At crossings, using a cycle path can be more dangerous than cycling on the roadway. In most cases accidents are caused by conflicts between cars turning and cyclists going straight on. Only by making conflicts visible and calculable for car drivers accidents can be avoided. Besides efforts to reduce accident risk at crossings, the most important important measure for the safety of cyclists is speed reduction of motorised traffic.
How to make cycling more comfortable
As mentioned above, cycle ways have very little to do with safety but they have a lot to do with comfort. It makes cyclists feel comfortable to be separated from motorized traffic. Cycle paths should be wide enough, clearly separated from the pavement and they should have smooth asphalt paving . As bicycles do not have suspension, kerbstones, stone paving and the like should not be put in the way of cyclists.Major errors to be avoided: A pavement is not a cycle way
Shared pavements for cyclists and pedestrians or 'cycle ways' built on pavement-level or just painted on pavements are an invention of car-orientated traffic planning of recent decades. Cycling on pedestrian pavements is dangerous in any case (legalised or not). Space for cyclists should always be taken from the roadway and not from the pavement.
A cyclist is not a pedestrian on wheels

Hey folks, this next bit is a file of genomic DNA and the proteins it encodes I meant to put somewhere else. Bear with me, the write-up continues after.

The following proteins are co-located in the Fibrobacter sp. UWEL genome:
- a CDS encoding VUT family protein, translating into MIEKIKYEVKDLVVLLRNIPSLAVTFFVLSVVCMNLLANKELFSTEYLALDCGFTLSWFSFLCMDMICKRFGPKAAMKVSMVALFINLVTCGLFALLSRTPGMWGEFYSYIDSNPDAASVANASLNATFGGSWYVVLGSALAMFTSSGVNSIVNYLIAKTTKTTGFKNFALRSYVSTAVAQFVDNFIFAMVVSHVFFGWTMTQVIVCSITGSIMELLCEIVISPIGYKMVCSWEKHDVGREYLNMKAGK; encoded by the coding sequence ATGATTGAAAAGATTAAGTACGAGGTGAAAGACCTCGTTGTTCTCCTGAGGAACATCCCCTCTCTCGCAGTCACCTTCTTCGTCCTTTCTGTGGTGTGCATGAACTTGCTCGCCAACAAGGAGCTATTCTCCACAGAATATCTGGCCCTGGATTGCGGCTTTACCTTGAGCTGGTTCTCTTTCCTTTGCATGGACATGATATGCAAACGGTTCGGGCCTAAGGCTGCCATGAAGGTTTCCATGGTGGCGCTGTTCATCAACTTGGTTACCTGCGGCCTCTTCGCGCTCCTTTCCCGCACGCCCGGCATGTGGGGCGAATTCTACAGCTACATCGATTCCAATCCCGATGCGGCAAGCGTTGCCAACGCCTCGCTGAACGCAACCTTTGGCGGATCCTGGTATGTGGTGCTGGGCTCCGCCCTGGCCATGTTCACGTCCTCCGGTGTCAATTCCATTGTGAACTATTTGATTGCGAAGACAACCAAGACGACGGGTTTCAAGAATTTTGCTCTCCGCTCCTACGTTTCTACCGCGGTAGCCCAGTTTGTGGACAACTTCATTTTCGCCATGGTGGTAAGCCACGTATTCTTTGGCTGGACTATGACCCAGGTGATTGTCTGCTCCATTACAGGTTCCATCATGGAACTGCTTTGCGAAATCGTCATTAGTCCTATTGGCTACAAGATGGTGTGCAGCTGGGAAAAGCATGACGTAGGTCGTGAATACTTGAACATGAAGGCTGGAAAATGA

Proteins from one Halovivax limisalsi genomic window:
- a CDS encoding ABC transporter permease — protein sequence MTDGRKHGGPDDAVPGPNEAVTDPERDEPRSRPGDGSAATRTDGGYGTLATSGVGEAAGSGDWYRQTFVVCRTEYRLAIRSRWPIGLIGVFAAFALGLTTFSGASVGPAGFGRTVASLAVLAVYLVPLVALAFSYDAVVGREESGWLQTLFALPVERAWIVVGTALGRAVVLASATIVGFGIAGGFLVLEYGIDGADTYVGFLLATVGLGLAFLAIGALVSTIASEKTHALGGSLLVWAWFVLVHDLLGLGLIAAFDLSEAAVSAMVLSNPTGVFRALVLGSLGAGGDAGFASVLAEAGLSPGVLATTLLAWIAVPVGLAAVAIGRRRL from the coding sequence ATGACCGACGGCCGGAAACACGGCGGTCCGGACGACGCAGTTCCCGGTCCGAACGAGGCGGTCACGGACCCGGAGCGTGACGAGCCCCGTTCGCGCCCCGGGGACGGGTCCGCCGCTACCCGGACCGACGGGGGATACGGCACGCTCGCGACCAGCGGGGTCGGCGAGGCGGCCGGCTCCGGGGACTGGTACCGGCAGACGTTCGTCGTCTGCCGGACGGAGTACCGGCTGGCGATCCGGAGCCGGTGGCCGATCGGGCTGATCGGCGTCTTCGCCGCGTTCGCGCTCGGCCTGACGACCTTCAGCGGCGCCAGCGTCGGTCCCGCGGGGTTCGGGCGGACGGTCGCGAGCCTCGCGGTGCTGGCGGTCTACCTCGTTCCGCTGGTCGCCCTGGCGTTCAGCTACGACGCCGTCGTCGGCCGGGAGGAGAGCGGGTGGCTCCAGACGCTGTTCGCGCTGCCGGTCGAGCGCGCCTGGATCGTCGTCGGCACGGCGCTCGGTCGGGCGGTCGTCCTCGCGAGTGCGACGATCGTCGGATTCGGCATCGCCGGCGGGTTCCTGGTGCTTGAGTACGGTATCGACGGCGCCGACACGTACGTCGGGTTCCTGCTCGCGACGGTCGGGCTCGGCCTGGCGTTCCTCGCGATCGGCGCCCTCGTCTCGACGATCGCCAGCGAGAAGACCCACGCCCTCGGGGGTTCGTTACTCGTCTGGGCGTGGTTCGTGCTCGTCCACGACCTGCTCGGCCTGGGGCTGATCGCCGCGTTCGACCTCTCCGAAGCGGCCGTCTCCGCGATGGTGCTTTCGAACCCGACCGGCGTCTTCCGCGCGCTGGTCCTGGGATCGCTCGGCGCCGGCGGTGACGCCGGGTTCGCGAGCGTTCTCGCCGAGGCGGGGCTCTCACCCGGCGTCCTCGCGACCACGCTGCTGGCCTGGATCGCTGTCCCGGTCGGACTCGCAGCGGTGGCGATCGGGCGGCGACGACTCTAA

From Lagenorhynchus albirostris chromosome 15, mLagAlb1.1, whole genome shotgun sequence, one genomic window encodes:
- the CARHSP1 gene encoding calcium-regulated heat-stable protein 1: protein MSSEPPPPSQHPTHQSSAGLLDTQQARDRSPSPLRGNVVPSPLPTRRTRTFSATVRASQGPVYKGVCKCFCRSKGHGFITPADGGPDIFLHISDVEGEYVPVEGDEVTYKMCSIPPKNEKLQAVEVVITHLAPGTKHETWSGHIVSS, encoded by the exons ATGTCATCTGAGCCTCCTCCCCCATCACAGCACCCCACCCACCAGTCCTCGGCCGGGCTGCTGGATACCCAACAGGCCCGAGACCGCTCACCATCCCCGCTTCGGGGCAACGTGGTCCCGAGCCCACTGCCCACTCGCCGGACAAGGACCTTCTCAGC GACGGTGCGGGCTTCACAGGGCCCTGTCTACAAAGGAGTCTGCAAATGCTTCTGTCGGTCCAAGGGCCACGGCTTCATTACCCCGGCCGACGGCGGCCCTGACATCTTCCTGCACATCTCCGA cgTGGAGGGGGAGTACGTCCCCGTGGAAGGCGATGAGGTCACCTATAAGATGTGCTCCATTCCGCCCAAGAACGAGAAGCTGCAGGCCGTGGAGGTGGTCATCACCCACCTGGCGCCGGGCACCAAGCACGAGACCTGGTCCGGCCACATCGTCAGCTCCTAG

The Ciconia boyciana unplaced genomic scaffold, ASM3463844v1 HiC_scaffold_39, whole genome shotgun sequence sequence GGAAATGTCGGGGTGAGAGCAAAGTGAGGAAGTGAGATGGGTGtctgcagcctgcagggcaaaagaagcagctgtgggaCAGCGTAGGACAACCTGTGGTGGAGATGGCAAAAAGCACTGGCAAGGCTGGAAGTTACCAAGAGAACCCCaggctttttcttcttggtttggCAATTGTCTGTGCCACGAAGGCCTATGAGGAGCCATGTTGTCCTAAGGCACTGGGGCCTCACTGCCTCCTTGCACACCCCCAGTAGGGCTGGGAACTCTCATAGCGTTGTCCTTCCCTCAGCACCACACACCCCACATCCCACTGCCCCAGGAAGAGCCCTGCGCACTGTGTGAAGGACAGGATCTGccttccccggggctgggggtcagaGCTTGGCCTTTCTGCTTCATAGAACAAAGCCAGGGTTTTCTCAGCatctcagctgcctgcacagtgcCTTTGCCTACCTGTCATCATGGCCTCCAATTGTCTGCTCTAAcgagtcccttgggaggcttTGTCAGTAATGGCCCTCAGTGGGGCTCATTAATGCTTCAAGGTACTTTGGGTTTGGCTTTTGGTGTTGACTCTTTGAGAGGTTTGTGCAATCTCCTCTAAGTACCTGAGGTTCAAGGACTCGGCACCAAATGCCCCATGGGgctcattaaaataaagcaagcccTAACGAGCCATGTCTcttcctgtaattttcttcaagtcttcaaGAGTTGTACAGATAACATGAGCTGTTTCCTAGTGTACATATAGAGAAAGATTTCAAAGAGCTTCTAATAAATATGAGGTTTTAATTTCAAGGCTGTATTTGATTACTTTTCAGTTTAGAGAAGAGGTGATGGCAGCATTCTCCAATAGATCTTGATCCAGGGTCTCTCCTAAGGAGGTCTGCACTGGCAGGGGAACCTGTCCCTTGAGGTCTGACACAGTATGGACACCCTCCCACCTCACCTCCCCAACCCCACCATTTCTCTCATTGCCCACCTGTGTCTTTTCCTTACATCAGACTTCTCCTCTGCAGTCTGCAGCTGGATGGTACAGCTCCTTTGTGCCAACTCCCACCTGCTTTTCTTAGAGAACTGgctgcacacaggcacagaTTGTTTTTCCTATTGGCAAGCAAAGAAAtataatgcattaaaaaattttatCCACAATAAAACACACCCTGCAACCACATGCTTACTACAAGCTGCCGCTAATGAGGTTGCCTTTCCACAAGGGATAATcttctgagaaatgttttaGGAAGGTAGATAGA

Both walking and cycling seem to Be "Slow" compared with motorized traffic. It is easily forgotten that the average cyclist moves five times as fast as the average pedestrian. Therefore competent traffic engineering for bicycle traffic has very little in common with traffic engineering for pedestriansChecklist for bicycle-friendly cities
The design of Bicycle facilities follows the rules and principles of vehicle traffic (direct left turns, no two-way Bicycle traffic on one side of the road).
The European Federation for Transport and Environment
The European Federation for Transport and Environment (T&E) campaigns on a Europe-wide level for an environmentally sound approach to transport. The Federation was founded in 1989 as a European umbrella for non-governmental organisations working in the field of transport and the environment. At present T&E has 25 member organisations in 15 countries T&E closely monitors developments in European transport policy and submits responses on all major' papers and proposals from the European (5orS,miss,or, IP~H also initiates projects and publishes reports on important issues in the field of transport and the environment Greening Urban Transport is one of them
T&E can be reached at Rue de la Victoire 26, 1060 Brussels,
Last updated 04 December 2000